• Don’t just involve counsel—entrench counsel, and do it immediately. Obviously, the investigatory work in question actually has to have been intended to support legal advice for privilege to attach, so the first step is engaging counsel BEFORE the investigation is fully formed. It is not a safe strategy to carry out the investigation, at some point later engage counsel to advise on the breach, and then assert that the (already-concluded) investigative work was somehow designed to support the legal advice you hadn’t even requested yet. If third parties are necessary to conduct the investigation, counsel should heavily advise on the scope and approach of their work at the beginning and throughout the investigation. Ideally counsel also will be a party to the engagement. The Target court noted that one of Target’s outside counsel was a party to an engagement letter with the investigating provider, suggesting that a tri-party (vendor–client–lawyer) engagement or side engagement letter by counsel is compelling. (Note also that the client did not need to be excluded as a contracting party; outside counsel had not separately and independently engaged the third party.) The contractual document should actually recount that supporting counsel is a core purpose of the engagement.  Any documents conveying results should recount the same and also be directed to counsel.
  • Consider segregating investigations and/or investigatory reports designed to aid counsel from those intended to further other breach-related activities, such as remediation. Running two separate investigations may not always be feasible, but keep in mind that courts may be skeptical of attempts to protect every stitch of information pertaining to a breach investigation by asserting legal privilege. And when a payment card breach occurs, it may be a necessity to bifurcate if privilege will be asserted over any portion. The mandatory investigation required by the payment card industry is a contractual obligation; attempting to also privilege that investigation poses challenges since opposing counsel will argue that the investigation would have been pursued anyway due to the payment card requirements and regardless of any need for legal counsel. The Target court’s order describes Target’s two-track approach to investigating the breach (one designed to address payment card requirements and the other designed to aid counsel) and relied on that strategy in support of the privilege argument. The court also cited a declaration of outside counsel that the two investigative teams did not communicate about the attorney-directed investigation. Even if an investigation is not required by payment card operating rules or other legal obligations, segregating results for counsel is also important because privilege is not absolute. If a party can show a compelling need for the information that cannot be satisfied other than through disclosure of the materials sought, a court may order disclosure. Therefore, a smart strategy may be to assume that some factual information will or should be disclosed, and bifurcate conclusions and predictions designed to aid counsel from the factual results and remediation efforts are more readily disclosed. The Target court found that the privileged material it reviewed was focused on obtaining legal advice and preparation of defense, not remediation of the breach, which cut against the plaintiffs’ argument that the material would have been generated by necessity when responding to the breach and not only due to the need for legal advice. The court also noted that the plaintiffs had access to pertinent information about the response through documents that were already disclosed.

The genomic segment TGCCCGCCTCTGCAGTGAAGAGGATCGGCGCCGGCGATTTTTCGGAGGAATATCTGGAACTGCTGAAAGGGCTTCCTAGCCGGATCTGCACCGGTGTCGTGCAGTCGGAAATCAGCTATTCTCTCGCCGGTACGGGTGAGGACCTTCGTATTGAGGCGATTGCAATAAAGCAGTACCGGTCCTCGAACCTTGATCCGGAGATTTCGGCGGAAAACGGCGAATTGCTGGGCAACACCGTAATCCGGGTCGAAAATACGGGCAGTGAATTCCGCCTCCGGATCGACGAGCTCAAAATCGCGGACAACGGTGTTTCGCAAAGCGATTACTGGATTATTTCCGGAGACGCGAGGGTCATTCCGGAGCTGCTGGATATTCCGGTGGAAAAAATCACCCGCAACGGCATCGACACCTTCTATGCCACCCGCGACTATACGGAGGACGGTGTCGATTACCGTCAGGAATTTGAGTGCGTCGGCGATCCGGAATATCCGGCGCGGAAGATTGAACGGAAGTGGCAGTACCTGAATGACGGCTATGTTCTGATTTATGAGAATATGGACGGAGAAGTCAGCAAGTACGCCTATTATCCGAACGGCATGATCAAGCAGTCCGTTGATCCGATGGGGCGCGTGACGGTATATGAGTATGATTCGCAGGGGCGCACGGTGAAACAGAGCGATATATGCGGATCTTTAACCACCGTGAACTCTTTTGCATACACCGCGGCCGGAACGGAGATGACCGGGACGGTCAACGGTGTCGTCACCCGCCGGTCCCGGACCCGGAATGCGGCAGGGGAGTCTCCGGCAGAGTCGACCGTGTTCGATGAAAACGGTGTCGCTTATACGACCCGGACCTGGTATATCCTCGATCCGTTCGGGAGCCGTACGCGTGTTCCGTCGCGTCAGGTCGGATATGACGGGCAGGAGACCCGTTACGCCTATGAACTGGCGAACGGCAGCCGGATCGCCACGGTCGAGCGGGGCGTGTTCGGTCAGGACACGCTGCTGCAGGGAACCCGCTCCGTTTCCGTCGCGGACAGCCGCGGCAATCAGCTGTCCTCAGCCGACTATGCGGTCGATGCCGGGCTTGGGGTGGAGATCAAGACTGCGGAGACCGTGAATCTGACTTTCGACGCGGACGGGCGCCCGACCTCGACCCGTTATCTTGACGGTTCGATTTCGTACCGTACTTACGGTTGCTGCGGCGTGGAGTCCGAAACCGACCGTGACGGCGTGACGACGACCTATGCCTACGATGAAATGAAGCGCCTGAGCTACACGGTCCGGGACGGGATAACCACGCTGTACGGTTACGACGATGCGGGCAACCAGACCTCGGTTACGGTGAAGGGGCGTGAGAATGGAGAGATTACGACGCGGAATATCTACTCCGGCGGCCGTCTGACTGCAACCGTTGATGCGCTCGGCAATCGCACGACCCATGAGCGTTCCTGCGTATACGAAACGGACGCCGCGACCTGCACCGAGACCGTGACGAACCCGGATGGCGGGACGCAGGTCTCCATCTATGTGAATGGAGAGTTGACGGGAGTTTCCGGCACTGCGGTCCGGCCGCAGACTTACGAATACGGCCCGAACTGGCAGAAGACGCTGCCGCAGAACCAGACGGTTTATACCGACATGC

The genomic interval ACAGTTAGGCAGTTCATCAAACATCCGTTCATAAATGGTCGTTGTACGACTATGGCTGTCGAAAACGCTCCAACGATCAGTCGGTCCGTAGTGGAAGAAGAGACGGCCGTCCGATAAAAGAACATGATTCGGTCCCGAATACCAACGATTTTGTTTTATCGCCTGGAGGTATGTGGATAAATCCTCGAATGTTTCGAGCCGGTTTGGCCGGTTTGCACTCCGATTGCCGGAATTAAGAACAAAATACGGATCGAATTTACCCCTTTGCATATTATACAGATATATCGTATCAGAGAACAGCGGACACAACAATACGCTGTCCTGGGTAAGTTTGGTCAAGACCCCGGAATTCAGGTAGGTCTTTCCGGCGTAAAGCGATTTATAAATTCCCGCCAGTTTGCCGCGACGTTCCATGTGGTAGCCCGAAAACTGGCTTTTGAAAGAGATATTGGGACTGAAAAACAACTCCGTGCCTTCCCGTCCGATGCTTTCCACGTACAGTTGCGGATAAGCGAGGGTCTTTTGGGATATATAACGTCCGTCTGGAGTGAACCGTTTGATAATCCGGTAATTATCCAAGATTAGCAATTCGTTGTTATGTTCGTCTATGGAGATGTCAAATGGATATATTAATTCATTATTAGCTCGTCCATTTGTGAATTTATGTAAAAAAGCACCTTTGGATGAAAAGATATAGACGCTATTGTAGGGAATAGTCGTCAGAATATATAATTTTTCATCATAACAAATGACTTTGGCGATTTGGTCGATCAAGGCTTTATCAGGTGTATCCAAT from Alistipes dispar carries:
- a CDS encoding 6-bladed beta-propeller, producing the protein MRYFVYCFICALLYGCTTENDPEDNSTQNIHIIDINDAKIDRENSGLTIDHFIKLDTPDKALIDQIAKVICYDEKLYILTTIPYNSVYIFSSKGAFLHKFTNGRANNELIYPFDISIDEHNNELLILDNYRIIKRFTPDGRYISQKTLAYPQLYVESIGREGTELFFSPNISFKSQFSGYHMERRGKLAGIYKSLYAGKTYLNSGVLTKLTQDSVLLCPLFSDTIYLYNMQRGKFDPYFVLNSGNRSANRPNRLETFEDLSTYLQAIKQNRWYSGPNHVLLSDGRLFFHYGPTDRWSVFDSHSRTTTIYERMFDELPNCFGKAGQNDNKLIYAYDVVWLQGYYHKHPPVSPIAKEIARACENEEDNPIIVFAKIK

• Email + Lawyer + Request for Advice = Privilege.  Email – Lawyer – Request for Advice = No Privilege. It’s basic privilege math. If the communication does not include or facilitate a request for advice, and there is no lawyer anywhere in sight, your assertion of attorney-client privilege will likely fail. The only records that the Target court found not subject to privilege were email updates from Target's CEO to its board of directors. The court stated, “Nothing in the record supports a claim for attorney-client privilege for these communications as they do not involve any confidential communications between attorney and client, contain requests for or discussion necessary to obtain legal advice, nor include the provision of legal advice.” Target may have obtained a favorable outcome if counsel had been the sender and/or requests for meetings with the board had recounted the need to include a lawyer and receive legal advice.

Again, legal privileges are never absolute. These strategies are intended to clarify a few points that often positively influence assertions of privilege, but they do not guaranty success. However, keeping these approaches top-of-mind at the outset of a breach response, or even including them in your practice breach response drills, is good exercise to help ensure your privilege defense remains fit throughout the (hopefully) controlled chaos of a data breach.